I think we have the ability, not alone, but in partnership, and it’s that important distinction that we make. We private label our solution underneath the health plan. It’s the health plan’s program at the end of the day that creates these solutions to their employer groups. We are merely an asset that they would use and hopefully a very strategic partner that would be used in both the value creation and product bundling capabilities that we would create on the front end to create a solution set that we could offer to those employers as well as a trusted partner that would be alongside them during the sale and then during the delivery of the solution in order to continue to create value for them that they could then transpose to their client.

 

Well-Being Experts is sponsored by Onlife Health. Onlife Health is a comprehensive wellness provider serving health plans and large employers nationwide. With 20 years of industry experience and over 10 million members, Onlife takes a high-touch, high-tech approach to wellness that creates real results for your population. Find out more on onlifehealth.com.

 

Host: I’m curious to hear how the role of technology either changes, or adapts, or grows as it relates to the desire to have more personalization.

Mark: One of the things we have found is that there is no cookie cutter approach to wellness. We spend a lot of time on the front end of any opportunity to talk to a potential partner that involves trying to discover as much around the types of value creation they’re trying to create, the way in which they’re trying to create it, the way they’ll measure the outcomes, and the type of population that they’re going to serve. In many cases, at the end of the day, technology can play a very vital role in helping us to achieve those goals. Technology can both allow us to collect data on a real time basis, and definitely at a higher frequency rate than we would with just a health assessment or just biometric screening on an annual or even semi-annual basis. Technology also allows us to take disparate data sources and try to create personas that help us tailor the interventions and unique member experience in a way in which a member might be more receptive to the type of data that that information would bring.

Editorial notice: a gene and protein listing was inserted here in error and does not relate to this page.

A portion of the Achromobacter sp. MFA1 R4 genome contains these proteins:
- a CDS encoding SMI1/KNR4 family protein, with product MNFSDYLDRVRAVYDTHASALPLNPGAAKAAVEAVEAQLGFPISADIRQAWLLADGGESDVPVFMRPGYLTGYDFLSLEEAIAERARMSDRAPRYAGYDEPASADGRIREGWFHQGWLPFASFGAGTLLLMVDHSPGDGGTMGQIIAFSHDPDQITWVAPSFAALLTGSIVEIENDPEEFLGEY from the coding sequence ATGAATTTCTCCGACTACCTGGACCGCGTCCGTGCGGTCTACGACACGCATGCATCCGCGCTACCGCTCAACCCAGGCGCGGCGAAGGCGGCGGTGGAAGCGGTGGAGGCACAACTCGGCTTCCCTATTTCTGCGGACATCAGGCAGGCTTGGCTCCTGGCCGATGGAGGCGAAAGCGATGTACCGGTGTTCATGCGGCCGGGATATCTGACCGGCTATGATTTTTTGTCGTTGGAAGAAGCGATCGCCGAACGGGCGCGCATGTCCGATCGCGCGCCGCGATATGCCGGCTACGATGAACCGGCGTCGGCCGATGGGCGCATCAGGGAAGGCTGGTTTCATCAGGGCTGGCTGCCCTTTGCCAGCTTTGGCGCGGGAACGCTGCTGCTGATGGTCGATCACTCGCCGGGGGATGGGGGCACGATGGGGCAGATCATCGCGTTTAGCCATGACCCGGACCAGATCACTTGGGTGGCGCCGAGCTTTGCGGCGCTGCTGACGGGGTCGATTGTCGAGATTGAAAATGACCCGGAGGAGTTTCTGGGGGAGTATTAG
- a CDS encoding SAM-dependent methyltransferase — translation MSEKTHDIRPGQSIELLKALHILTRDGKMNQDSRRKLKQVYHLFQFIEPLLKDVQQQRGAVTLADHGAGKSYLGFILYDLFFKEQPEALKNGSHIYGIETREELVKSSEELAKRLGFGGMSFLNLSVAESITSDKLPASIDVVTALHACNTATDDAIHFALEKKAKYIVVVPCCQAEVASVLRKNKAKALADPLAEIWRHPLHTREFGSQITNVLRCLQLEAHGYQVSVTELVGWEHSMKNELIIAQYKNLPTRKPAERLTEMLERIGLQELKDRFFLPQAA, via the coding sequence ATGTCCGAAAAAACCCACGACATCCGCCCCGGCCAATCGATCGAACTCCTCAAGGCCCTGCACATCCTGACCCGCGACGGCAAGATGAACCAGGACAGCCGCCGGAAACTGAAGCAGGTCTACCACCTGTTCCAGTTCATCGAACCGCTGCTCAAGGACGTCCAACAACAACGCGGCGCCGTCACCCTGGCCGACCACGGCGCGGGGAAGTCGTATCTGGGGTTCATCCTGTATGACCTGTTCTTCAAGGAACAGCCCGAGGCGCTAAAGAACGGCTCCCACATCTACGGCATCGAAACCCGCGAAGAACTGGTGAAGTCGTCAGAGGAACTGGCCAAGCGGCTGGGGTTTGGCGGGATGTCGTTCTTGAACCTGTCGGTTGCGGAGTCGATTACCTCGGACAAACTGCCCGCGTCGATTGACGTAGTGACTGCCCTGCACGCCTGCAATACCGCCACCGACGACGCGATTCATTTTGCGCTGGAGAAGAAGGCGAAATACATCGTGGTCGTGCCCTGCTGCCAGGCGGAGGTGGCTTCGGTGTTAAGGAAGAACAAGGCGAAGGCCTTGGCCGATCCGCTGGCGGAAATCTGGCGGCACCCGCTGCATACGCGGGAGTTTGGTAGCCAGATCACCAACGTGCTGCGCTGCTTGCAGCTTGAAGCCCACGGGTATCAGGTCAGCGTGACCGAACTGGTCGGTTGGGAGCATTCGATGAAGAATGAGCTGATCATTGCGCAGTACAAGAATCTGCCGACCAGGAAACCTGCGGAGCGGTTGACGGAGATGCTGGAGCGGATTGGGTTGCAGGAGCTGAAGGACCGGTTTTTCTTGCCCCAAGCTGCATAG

The other thing that data does is it helps to allow the member some ability to control both the mode in which they receive the information and the frequency at which they receive it. There is still a tremendous benefit that we get off of the human connection of our programs. That human connection can be via telephone, where a member would speak to a health coach and that health coach would work on the specific challenges and goals that they had around their unique health needs. It could also be on-site at an employer group, where there is a group of employees that want to gather together and speak specifically about a topic area that’s of interest. Or they have an on-site clinic and they’re looking for a way in which biometric screening could be put on at that on-site clinic and drive additional participation in some of the services that they would offer on-site.

All those things are very necessary and will never be supplanted 100% by technology, but we know that technology can advantage all those human connections, help us do it at scale, help us leverage some of the efficiencies of those human connections so that we aren’t needing to hire 3,000 of those very passionate health coaches, but how do we use them more effectively to create the types of unique member experiences that we know drive the value creation and savings that we want to achieve for our partners.